The site is a popular attraction for swarms of tourists keen to catch a glimpse of the curious-looking mammals. Volunteers at the refuge work around the clock to rescue, research and rehabilitate the local sloth population.
The lovely creature, named after one of the deadly seven sins, has long suffered an image problem. However, it’s gentle temperament and cute face is slowly winning over new fans.
As urban development encroaches on the sloth’s habitat, the sanctuary is stepping up efforts to educate visitors and the local population about the little-known mammal.
Started over two decades ago, the asylum began its work after a resident handed over a starving baby sloth to refuge founder Judy Avery Arroyo.
Over the years, the number of sloths in the rescue’s ranks has swollen to over 130 creatures in need of medical attention and rehabilitation.
“The neighbor’s girls across the street brought Buttercup over to us and Buttercup was a tiny baby three-fingered sloth and there was no place to take her in those days and so we just decided to do the best we could for her,” said Avery Arroyo.”And she survived, she thrived and two years later another one came and six months later another one, and it just continued to snowball and today we’re one of the only rescue centers in the world that rescues sloths.”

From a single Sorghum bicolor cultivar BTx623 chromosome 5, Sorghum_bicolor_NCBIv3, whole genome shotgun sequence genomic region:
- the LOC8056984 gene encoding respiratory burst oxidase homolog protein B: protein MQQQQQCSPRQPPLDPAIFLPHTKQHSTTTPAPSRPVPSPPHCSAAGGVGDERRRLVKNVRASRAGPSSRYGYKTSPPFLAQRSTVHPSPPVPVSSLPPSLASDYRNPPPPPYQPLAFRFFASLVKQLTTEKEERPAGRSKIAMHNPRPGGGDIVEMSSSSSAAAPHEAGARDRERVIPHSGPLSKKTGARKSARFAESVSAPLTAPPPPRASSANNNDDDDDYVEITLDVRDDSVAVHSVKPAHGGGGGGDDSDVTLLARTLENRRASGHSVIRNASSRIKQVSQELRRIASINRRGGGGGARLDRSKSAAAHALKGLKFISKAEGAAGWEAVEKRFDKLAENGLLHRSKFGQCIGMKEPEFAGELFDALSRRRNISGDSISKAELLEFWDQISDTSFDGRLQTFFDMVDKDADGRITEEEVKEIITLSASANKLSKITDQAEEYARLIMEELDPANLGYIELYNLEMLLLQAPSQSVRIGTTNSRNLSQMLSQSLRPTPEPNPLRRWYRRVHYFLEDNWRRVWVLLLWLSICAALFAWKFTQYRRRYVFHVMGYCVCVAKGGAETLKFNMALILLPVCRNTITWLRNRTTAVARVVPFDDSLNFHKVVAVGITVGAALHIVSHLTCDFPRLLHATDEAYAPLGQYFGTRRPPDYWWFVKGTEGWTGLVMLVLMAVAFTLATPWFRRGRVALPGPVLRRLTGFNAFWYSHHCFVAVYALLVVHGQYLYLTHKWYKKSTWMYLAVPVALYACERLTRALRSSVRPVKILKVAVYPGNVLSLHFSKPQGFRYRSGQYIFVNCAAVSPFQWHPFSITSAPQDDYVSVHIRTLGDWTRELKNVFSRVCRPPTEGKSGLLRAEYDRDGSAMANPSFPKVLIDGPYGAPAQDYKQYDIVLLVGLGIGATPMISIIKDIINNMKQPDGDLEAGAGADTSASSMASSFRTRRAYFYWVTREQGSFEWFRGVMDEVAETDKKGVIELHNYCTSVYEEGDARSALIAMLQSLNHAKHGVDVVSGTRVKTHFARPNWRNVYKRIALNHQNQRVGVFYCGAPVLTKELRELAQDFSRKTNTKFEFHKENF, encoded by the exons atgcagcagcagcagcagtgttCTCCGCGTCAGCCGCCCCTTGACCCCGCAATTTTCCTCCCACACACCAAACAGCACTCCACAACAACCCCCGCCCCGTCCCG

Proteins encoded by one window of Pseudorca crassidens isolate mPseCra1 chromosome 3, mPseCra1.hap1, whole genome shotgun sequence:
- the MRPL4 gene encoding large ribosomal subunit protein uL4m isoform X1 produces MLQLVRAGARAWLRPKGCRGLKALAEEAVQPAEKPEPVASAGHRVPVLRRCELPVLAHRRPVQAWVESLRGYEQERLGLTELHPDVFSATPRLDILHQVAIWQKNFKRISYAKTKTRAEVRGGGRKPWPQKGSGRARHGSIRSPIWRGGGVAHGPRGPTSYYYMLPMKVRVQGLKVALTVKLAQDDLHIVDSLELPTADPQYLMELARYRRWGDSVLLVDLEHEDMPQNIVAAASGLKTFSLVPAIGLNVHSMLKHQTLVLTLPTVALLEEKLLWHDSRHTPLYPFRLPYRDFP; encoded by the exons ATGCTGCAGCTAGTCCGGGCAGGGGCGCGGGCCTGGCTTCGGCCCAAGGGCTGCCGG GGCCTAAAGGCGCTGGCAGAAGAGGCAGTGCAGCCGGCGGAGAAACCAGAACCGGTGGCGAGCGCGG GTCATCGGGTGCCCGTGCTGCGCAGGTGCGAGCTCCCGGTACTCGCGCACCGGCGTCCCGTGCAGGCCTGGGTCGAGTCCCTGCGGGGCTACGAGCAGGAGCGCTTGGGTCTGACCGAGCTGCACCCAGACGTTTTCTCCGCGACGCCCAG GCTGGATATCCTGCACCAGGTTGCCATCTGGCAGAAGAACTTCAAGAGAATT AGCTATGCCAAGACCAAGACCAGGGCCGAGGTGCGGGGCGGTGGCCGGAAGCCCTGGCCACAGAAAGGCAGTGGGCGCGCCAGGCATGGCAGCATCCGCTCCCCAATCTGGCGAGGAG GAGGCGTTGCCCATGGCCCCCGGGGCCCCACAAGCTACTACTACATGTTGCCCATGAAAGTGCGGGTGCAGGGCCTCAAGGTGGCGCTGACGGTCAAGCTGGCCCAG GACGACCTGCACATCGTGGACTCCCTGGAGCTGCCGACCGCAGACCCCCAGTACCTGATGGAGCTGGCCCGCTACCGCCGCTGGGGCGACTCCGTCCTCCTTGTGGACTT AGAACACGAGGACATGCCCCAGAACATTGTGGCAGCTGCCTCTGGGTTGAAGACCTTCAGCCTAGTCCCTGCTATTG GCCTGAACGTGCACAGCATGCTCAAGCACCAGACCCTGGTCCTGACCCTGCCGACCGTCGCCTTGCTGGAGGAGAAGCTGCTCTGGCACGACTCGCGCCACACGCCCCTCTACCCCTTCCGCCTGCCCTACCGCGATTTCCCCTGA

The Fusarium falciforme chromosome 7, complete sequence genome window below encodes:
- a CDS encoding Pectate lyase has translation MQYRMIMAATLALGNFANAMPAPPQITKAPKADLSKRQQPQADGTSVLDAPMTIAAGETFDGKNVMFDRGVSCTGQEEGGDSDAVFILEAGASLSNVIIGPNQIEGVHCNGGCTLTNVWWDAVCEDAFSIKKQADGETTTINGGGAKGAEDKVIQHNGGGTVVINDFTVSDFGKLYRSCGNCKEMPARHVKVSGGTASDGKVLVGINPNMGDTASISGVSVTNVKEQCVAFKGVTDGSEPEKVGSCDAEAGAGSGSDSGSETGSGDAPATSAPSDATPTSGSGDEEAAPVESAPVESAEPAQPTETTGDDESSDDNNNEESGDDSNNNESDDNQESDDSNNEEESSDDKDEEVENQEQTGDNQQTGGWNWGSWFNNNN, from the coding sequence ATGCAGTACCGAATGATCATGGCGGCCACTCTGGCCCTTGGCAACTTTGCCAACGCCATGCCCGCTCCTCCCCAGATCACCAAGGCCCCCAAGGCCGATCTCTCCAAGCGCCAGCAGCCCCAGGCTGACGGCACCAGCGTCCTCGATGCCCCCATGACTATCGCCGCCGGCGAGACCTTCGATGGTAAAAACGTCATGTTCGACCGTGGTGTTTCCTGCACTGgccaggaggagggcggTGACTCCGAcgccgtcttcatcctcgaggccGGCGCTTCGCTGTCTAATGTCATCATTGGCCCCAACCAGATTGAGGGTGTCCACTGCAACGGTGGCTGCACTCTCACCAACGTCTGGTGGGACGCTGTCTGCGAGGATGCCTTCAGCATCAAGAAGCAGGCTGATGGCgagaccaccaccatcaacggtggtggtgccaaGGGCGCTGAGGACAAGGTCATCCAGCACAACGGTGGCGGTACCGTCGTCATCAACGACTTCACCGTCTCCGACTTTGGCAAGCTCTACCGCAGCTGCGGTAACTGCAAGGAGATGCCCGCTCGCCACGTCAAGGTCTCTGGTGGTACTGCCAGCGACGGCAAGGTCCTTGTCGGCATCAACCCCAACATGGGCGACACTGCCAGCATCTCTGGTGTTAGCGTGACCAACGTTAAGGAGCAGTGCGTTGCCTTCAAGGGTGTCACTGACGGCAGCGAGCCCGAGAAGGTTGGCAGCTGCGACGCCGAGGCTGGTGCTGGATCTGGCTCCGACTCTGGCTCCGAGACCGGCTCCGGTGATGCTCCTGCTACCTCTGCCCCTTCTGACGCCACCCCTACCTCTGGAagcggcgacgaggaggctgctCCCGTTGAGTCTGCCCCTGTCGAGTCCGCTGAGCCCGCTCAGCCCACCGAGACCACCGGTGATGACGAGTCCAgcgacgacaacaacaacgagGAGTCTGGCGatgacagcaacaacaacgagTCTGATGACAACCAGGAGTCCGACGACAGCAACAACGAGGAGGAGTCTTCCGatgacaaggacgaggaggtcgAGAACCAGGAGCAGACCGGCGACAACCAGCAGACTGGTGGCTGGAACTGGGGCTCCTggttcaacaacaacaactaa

The sloths are herbivores with the majority of their diet primarily consisting of leaves and shoots high up in the trees of Costa Rica’s exotic forests.
Sanctuary veterinarian Marcelo Espinoza said the sanctuary’s mission is to rehabilitate the animal and return it to its natural home when possible.
Many of the baby sloths that make their way to the refuge are often orphaned due to parents leaving weak offspring behind or mothers falling prey to jungle predators.
“This is a problem that we are facing. How do we teach a baby who has arrived and is less than a year old, who doesn’t have the information that its mother teaches?” said Avery Arroyo.
Sloths are the world’s slowest-moving mammals and are found across parts of Central and South America. There are six-known species across the continent and the Costa Rican sanctuary is home to the Bradypus and Choleopus species. According to the World Wildlife Fund, many species of the sloth are at risk of extinction.
Biodiversity is one of the country’s main attractions, people who purchase real estate in Costa Rica experience a lifestyle extremely close to nature. Not only at Costa Developers we support sustainable development but we also make sure we respect preserved areas.
Our projects are nestled on an area known for its flora and fauna, properties are surrounded by mountains, trees, rivers and beach habitats that bring thousands of species every year to the area.Share on Facebook